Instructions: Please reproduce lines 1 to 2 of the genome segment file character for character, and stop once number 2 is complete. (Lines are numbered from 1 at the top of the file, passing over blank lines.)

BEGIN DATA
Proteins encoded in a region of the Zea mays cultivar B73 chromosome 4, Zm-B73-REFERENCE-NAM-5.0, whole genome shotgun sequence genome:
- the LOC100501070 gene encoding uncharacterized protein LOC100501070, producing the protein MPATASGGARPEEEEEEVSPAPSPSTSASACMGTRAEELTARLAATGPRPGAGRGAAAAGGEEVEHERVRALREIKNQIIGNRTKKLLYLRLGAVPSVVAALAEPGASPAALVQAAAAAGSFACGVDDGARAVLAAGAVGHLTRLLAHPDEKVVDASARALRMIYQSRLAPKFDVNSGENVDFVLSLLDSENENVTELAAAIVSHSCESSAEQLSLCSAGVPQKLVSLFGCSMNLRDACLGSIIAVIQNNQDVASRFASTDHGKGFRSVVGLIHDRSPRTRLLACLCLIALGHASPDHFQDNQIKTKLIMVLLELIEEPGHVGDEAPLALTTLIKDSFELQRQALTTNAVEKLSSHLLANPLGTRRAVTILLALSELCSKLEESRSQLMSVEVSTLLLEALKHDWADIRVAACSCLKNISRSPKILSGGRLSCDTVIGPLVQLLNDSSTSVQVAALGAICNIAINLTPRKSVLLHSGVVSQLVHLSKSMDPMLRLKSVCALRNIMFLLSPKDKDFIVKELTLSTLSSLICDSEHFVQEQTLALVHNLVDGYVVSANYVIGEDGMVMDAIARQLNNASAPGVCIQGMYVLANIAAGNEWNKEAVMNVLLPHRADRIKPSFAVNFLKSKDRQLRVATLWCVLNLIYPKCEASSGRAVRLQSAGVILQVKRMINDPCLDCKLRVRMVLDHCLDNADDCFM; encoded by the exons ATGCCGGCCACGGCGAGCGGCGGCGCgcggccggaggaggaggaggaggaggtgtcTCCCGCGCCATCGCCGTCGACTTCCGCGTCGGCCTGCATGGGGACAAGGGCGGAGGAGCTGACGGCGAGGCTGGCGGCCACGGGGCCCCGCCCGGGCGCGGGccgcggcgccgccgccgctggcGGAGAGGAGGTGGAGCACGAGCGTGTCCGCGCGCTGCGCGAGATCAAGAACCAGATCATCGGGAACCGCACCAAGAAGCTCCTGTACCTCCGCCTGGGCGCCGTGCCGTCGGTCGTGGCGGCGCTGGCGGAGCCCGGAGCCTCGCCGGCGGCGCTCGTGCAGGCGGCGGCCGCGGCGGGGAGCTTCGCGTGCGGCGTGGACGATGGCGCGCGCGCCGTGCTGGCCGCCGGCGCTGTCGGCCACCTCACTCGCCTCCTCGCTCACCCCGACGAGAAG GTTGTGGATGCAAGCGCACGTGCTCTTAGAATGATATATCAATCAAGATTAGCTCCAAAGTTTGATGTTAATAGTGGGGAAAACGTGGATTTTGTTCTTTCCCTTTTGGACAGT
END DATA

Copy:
Proteins encoded in a region of the Zea mays cultivar B73 chromosome 4, Zm-B73-REFERENCE-NAM-5.0, whole genome shotgun sequence genome:
- the LOC100501070 gene encoding uncharacterized protein LOC100501070, producing the protein MPATASGGARPEEEEEEVSPAPSPSTSASACMGTRAEELTARLAATGPRPGAGRGAAAAGGEEVEHERVRALREIKNQIIGNRTKKLLYLRLGAVPSVVAALAEPGASPAALVQAAAAAGSFACGVDDGARAVLAAGAVGHLTRLLAHPDEKVVDASARALRMIYQSRLAPKFDVNSGENVDFVLSLLDSENENVTELAAAIVSHSCESSAEQLSLCSAGVPQKLVSLFGCSMNLRDACLGSIIAVIQNNQDVASRFASTDHGKGFRSVVGLIHDRSPRTRLLACLCLIALGHASPDHFQDNQIKTKLIMVLLELIEEPGHVGDEAPLALTTLIKDSFELQRQALTTNAVEKLSSHLLANPLGTRRAVTILLALSELCSKLEESRSQLMSVEVSTLLLEALKHDWADIRVAACSCLKNISRSPKILSGGRLSCDTVIGPLVQLLNDSSTSVQVAALGAICNIAINLTPRKSVLLHSGVVSQLVHLSKSMDPMLRLKSVCALRNIMFLLSPKDKDFIVKELTLSTLSSLICDSEHFVQEQTLALVHNLVDGYVVSANYVIGEDGMVMDAIARQLNNASAPGVCIQGMYVLANIAAGNEWNKEAVMNVLLPHRADRIKPSFAVNFLKSKDRQLRVATLWCVLNLIYPKCEASSGRAVRLQSAGVILQVKRMINDPCLDCKLRVRMVLDHCLDNADDCFM; encoded by the exons ATGCCGGCCACGGCGAGCGGCGGCGCgcggccggaggaggaggaggaggaggtgtcTCCCGCGCCATCGCCGTCGACTTCCGCGTCGGCCTGCATGGGGACAAGGGCGGAGGAGCTGACGGCGAGGCTGGCGGCCACGGGGCCCCGCCCGGGCGCGGGccgcggcgccgccgccgctggcGGAGAGGAGGTGGAGCACGAGCGTGTCCGCGCGCTGCGCGAGATCAAGAACCAGATCATCGGGAACCGCACCAAGAAGCTCCTGTACCTCCGCCTGGGCGCCGTGCCGTCGGTCGTGGCGGCGCTGGCGGAGCCCGGAGCCTCGCCGGCGGCGCTCGTGCAGGCGGCGGCCGCGGCGGGGAGCTTCGCGTGCGGCGTGGACGATGGCGCGCGCGCCGTGCTGGCCGCCGGCGCTGTCGGCCACCTCACTCGCCTCCTCGCTCACCCCGACGAGAAG GTTGTGGATGCAAGCGCACGTGCTCTTAGAATGATATATCAATCAAGATTAGCTCCAAAGTTTGATGTTAATAGTGGGGAAAACGTGGATTTTGTTCTTTCCCTTTTGGACAGT